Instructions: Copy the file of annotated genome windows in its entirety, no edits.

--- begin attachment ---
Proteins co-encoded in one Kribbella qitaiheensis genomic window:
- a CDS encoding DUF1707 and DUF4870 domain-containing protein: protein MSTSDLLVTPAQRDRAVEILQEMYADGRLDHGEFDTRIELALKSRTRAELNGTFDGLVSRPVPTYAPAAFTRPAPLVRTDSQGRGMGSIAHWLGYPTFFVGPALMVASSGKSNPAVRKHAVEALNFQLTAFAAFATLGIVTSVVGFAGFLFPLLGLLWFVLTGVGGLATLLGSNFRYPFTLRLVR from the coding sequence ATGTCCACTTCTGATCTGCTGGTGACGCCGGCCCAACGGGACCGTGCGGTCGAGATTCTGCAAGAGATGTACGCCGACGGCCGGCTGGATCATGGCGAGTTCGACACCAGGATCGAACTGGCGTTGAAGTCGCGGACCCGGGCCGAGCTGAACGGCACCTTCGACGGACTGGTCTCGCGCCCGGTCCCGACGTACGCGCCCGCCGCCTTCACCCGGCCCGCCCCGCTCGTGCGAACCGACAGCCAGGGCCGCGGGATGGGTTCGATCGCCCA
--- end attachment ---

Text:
Proteins co-encoded in one Kribbella qitaiheensis genomic window:
- a CDS encoding DUF1707 and DUF4870 domain-containing protein: protein MSTSDLLVTPAQRDRAVEILQEMYADGRLDHGEFDTRIELALKSRTRAELNGTFDGLVSRPVPTYAPAAFTRPAPLVRTDSQGRGMGSIAHWLGYPTFFVGPALMVASSGKSNPAVRKHAVEALNFQLTAFAAFATLGIVTSVVGFAGFLFPLLGLLWFVLTGVGGLATLLGSNFRYPFTLRLVR from the coding sequence ATGTCCACTTCTGATCTGCTGGTGACGCCGGCCCAACGGGACCGTGCGGTCGAGATTCTGCAAGAGATGTACGCCGACGGCCGGCTGGATCATGGCGAGTTCGACACCAGGATCGAACTGGCGTTGAAGTCGCGGACCCGGGCCGAGCTGAACGGCACCTTCGACGGACTGGTCTCGCGCCCGGTCCCGACGTACGCGCCCGCCGCCTTCACCCGGCCCGCCCCGCTCGTGCGAACCGACAGCCAGGGCCGCGGGATGGGTTCGATCGCCCA